Tuesday 29 January 2013

Pepys, Egyptian Mummies and Wool Smuggling. by Deborah White

Our guest this month is children's writer Deborah White. Welcome Deborah! (If you read to the end you will discover how seriously she takes her guesting responsibilities).

Deborah White was born in Devon, but lived in an 18ft caravan on a farm in Buckinghamshire until she was three. She loved to read and write stories on her 1914 portable Corona typewriter and secretly dreamed of being an actress. She was inspired to write Wickedness after reading that Samuel Pepys went to see a preserved mummy at Egyptian exhibition in London in 1668.

I am not a historian and I never thought I would write anything even remotely historical, but a serendipitous discovery changed all that. Reading Pepys Diary one summer (as you do!) I came across an entry that referred to an Ancient Egyptian mummy (May 12th 1668. ‘And so parted, I having there seen a mummy in a merchant’s warehouse…all the middle of the woman’s body black and hard’). That little throwaway comment piqued my interest and the more I found out about knowledge of Ancient Egypt in the 17th century, the more fascinated I became. And once I had decided to set part of Wickedness and its sequel Deceit in the 17th century, of course I had to do research. Lots. I ended up with pages and pages of stuff. And I collected little snippets of information I thought I would never find a use for. (Rose Tremain was right when she said you have to do the research and then forget it or it will swamp your narrative. My first drafts were definitely swampy in places.) But one of those little snippets came in unexpectedly useful: wool smuggling. I remember being brought up short when I first read about it. Wool smuggling. Why on earth would anyone want to smuggle wool? But of course like anything, if there is an imbalance between production and need there will always be people profiting from that. (Currently one of Europe’s more bizarre smuggling rackets is the illegal importation of Chinese garlic into the EU.)

The thing was I had to get two of my characters, Margrat and Christophe (neither of whom had ‘safe conduct’ documents) from England across to France ‘under the radar’. Who was already crossing the Channel regularly and in secret? Smugglers. And when I began researching the sort of smuggling that was going on along the Kent/East Sussex coast in the 1660s, I discovered it was largely wool. Apparently by the 17th century it had reached epidemic proportions because English wool was in such high demand in France and the English textile trade was in a poor state. In 1660 it was forbidden to export wool. In 1662 the death penalty was introduced for anyone caught smuggling it. Smugglers then armed both themselves and their ships. Any attempt at arrest was very violently resisted. Why not use guns when, if you were caught, you’d be hanged anyway? (‘As good be hanged for an old sheep as a young lamb.’ This proverb from John Ray’s 1670 collection seems appropriate!) By the 1670s, 20,000 packs of wool (Say 20 fleeces per pack/bale) were being smuggled to Calais annually. That’s 400,000 fleeces a year. (The population of London was approximately 500,000 in 1666.)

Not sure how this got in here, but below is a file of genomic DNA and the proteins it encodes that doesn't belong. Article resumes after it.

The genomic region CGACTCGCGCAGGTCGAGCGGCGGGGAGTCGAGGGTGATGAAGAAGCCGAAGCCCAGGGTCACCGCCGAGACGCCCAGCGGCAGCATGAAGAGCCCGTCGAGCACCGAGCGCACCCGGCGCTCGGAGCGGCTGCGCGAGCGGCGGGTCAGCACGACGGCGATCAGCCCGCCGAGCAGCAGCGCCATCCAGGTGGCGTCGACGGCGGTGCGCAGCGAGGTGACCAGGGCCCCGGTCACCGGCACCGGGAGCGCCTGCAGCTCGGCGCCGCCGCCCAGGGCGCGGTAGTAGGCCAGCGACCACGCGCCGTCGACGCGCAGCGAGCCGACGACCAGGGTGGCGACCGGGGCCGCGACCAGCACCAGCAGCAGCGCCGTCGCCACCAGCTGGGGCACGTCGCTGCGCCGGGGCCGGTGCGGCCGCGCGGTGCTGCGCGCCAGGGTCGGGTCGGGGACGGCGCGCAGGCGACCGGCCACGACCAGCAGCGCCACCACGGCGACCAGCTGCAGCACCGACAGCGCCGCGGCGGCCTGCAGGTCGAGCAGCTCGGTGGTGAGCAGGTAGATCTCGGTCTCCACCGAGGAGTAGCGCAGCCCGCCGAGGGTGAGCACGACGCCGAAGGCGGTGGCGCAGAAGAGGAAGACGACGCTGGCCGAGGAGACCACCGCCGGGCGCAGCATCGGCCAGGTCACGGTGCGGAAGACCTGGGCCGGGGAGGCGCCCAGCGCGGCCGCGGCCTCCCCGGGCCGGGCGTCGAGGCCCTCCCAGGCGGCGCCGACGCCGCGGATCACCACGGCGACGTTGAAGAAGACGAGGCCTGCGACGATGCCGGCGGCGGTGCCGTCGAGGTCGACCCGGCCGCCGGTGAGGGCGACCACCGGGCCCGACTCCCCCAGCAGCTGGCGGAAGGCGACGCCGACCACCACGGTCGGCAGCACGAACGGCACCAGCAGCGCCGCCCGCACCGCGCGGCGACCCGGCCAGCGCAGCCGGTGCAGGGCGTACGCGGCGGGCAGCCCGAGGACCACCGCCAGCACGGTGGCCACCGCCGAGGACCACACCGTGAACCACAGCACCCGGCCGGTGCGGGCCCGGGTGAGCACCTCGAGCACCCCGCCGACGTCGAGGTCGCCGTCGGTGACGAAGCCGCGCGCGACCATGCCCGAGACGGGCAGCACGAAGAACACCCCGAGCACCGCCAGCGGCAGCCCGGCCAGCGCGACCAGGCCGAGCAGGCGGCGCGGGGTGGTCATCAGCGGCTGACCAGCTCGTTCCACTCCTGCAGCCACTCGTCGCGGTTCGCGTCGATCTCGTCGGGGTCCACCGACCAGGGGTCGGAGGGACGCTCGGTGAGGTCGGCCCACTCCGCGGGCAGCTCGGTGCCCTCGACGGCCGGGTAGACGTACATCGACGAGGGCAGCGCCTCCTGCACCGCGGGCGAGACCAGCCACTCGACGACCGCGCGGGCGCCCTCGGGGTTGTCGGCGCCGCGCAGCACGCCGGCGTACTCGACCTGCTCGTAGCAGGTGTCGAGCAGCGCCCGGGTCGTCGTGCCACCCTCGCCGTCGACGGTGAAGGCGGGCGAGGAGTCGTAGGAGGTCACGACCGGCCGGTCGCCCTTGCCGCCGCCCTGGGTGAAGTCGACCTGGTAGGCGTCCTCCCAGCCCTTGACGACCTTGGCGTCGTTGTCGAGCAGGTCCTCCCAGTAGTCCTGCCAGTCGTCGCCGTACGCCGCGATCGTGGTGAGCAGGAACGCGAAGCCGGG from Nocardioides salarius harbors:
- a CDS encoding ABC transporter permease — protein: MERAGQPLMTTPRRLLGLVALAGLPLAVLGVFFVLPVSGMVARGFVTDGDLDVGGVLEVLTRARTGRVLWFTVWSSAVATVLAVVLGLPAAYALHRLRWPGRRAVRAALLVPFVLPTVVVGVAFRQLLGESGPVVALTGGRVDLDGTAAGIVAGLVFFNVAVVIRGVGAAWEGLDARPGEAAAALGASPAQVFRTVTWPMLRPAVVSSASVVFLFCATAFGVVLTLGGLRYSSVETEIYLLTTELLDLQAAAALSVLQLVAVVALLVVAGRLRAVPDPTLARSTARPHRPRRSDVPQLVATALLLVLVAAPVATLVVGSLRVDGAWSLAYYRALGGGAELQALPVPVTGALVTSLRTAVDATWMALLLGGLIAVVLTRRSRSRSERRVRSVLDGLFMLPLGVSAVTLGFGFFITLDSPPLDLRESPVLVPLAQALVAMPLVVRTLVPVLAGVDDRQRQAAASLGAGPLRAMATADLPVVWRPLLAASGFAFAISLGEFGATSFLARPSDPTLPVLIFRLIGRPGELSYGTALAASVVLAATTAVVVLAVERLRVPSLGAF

The other development that made smuggling much easier, first appeared in Europe in the 15th century. This was a change to how ships were rigged. The introduction of fore and aft rigging made tacking into the wind possible. No more having to wait until the wind was in the right direction. Brilliant! The old square rigged ships could only sail when the wind direction was favourable and so were forced into using proper ports where the ships could stay safely moored up until the wind changed. But smugglers using small fore and aft rigged boats could sail into little hidden bays or even berth straight up onto a beach (as I had my smuggler’s boat do in Deceit.) Obviously this is a huge advantage when you are doing something illegal! And using prominent landmarks to navigate by (The spires of Reculver church for instance were very easy to spot from the sea…so the beach below became a popular landing spot for smugglers.)

A postcard from 1913 showing the spires of the church at Reculver

I also found out that smugglers from around the Romney Marsh area were known locally as owlers. (According to the OED, it was first recorded as a noun in 1690. Although my second novel Deceit is set very slightly earlier, I refer to my smugglers as owlers.)

Maybe they were called owlers because they worked at night. Or because the owl call could easily be used for communication between smugglers…just as the little pewter owl token, passed from one hand to another was a sign of trust. But what a nice little bit of period detail. And dear reader…I used it! Now all I need to do is find a use for all that research into 17th century French theatre design…

Debbie (on left) takes blogging for the History Girls very seriously. Dressed up in a toga (sheet), she is about to sail (fore and aft rigged sailing vessel of course) through the Corinth Canal with her friend Sheila.

You can read more about Deborah and her books at www.deborahwhiteauthor.com 


Susan Price said...

Wool smuggling! That's a new one on me. Thank you, Deborah, for that lovely bit of information!

Marie-Louise Jensen said...

I've come across owling quite a bit over the years (the concept, not the reality, obviously). I found references to it again when researching my next book Smuggler's Kiss which is out in March. The fore-and-aft rigging gets a mention too. The whole history of smuggling is fascinating.

Sue Purkiss said...

That so much sprang from just that little detail! Fascinating!

Anonymous said...

Amazing! You never know what little detail will inspire a story, one of the many things I love about historical fiction--both reading it and writing it.

~Red Tin Heart~ said...

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